If it feels like Robert De Niro has just always been around, well … he has performed in credited work for 55 years now. From the unpredictable and often deceptively boyish looseness of early films to his multifaceted late-career journey into action, family fare and comedy, De Niro has endured as an icon for multiple generations (even if some of those first knew him as an animated shark). In honor of the actor’s 80th birthday this month, Midwest Film Journal staff writers and contributors are taking a look at some of his biggest (and lesser-known) roles. Intimidation and insecurity. Belligerence and benevolence. Hopeless romantics and horrific killers. Gangsters and nurturers. This is Bobby’s World.
When Robert De Niro was given a copy of Jake LaMotta’s autobiography, Raging Bull: My Story, by the boxer himself in the early 1970s, it came with a personalized inscription. LaMotta made it out to “the only actor in the world that could play my crazy ‘whacked out’ life and make it come alive again,” words that would seemingly resonate with De Niro as he read the memoir while filming The Godfather Part II.
Taken with the pugilist’s story, he went to Martin Scorsese, who had recently directed the actor in Mean Streets, with the idea to turn the book into a film. Uninterested in making a sports picture, Scorsese turned it down several times until parallels with the filmmaker’s personal life brought him back to the idea. The box office failure of New York, New York in 1977 is said to have contributed to Scorsese’s subsequent cocaine overdose, an incident that left him shaken and ready to tell LaMotta’s tragic story of self-destruction at last.
Spanning 1941 to 1964, Raging Bull follows middleweight fighter Jake LaMotta (De Niro) from promising up-and-comer to burned-out club owner. His younger brother, Joey (Joe Pesci), helps manage his career, talking Jake through his setbacks while trying to introduce the possibility of taking the help of mobster Salvy Batts (Frank Vincent) for a title shot. While Jake is a formidable force inside the ring, he seems utterly lost when he steps out of the ropes into the real world. Though he’s already married, he strikes up a friendship with 15-year-old Vickie (Cathy Moriarty) and leaves his wife for her years later. Their happiness is short-lived, as Jake’s jealousy and sexual insecurities perpetually get the best of him and eventually lead him to violently alienate himself from his friends and family.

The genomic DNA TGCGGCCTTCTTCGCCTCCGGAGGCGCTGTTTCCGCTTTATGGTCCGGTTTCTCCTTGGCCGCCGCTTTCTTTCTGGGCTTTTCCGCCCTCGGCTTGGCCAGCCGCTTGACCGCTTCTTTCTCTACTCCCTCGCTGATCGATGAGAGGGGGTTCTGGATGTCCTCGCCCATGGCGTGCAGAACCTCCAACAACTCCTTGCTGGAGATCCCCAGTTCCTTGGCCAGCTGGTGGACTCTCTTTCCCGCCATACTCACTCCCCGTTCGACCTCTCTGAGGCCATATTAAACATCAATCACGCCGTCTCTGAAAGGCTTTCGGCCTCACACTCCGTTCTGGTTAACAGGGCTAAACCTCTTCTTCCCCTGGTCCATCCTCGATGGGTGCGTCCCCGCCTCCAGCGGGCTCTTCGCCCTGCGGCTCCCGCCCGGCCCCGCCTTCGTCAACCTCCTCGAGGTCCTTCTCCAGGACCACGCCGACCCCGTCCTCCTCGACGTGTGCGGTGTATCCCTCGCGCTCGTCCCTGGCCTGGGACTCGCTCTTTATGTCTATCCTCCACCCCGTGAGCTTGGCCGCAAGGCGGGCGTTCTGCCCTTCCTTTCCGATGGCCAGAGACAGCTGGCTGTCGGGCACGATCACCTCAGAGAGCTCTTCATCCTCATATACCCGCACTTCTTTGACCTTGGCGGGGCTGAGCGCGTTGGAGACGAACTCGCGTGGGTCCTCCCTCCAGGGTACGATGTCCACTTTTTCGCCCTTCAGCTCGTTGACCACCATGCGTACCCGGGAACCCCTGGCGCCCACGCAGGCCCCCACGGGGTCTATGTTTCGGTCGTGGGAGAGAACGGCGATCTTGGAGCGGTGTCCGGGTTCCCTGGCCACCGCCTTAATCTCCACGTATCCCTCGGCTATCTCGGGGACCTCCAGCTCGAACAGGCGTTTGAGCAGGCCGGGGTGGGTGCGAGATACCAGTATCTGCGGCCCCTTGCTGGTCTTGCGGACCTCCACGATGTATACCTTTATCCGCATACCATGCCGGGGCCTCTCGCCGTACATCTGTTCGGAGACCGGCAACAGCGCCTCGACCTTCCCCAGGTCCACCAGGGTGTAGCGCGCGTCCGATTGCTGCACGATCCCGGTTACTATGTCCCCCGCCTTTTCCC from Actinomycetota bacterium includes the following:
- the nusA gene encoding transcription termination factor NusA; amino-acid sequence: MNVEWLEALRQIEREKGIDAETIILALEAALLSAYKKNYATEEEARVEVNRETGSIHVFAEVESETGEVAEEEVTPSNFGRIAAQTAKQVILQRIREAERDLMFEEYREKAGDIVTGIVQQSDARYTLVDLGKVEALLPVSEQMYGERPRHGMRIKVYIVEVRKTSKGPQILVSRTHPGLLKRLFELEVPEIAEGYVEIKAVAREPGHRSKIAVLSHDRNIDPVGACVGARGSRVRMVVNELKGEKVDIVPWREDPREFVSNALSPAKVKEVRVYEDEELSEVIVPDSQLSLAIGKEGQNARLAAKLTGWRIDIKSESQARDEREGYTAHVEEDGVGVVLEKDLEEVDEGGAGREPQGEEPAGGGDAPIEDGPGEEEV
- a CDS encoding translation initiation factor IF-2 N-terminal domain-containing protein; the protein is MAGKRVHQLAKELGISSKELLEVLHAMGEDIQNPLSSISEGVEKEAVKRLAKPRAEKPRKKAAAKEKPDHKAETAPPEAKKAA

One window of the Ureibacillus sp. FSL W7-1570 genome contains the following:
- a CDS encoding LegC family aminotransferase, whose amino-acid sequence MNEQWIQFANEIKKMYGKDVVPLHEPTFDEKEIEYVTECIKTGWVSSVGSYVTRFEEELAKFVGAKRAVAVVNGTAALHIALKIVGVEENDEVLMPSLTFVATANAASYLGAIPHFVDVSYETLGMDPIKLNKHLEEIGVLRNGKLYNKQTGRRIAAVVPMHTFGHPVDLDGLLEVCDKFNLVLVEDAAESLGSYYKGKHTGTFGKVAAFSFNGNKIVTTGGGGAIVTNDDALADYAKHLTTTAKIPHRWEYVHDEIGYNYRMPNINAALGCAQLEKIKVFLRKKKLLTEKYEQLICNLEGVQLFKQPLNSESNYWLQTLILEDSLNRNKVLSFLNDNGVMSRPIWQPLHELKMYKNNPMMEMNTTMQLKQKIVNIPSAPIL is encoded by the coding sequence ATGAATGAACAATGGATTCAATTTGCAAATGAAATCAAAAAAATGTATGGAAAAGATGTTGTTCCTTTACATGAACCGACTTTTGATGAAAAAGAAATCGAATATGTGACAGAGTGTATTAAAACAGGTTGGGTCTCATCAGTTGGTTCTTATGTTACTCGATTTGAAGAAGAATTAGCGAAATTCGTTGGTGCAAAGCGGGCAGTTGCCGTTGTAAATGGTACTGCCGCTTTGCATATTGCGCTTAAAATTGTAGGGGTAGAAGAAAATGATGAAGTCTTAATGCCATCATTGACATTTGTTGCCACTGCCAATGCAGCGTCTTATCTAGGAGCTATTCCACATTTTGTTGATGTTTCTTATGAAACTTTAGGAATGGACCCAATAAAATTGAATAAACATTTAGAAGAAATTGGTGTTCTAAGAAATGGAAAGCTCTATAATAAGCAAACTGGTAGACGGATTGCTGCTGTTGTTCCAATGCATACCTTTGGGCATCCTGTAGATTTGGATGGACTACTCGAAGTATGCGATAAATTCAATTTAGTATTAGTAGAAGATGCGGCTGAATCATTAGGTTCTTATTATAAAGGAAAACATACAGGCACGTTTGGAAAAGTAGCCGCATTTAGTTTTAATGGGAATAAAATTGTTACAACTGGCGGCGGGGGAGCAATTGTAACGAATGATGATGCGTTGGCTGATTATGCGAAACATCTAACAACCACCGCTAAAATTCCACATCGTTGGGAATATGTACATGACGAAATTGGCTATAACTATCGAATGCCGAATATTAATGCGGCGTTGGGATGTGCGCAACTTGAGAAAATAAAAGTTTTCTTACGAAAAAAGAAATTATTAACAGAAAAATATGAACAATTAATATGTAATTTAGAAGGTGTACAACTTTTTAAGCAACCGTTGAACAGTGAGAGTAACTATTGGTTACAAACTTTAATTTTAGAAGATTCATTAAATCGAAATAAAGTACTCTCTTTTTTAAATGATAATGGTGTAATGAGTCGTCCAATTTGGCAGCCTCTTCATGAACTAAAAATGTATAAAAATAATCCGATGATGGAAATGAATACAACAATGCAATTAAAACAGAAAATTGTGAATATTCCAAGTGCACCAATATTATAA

De Niro, of course, has countless indelible film performances, but his work in Raging Bull feels like the Citizen Kane of the actor’s unforgettable roles. Like Orson Welles in that film, De Niro undergoes a physical transformation with the help of makeup and prosthetics to demonstrate the passing of time but he famously took it further than that. It’s reported that De Niro gained approximately 60 pounds to accurately recreate the paunch that LaMotta procured later in his life after he no longer had to make weight for matches. To further replicate LaMotta’s appearance, makeup artist Mike Westmore crafted a nose mold whose crooked disfigurement reflected years of abuse at the hands of various boxing gloves. These facial fittings would also allow for the required fake blood to be squirted from De Niro’s cheeks and mouth for the closeups inside the ring.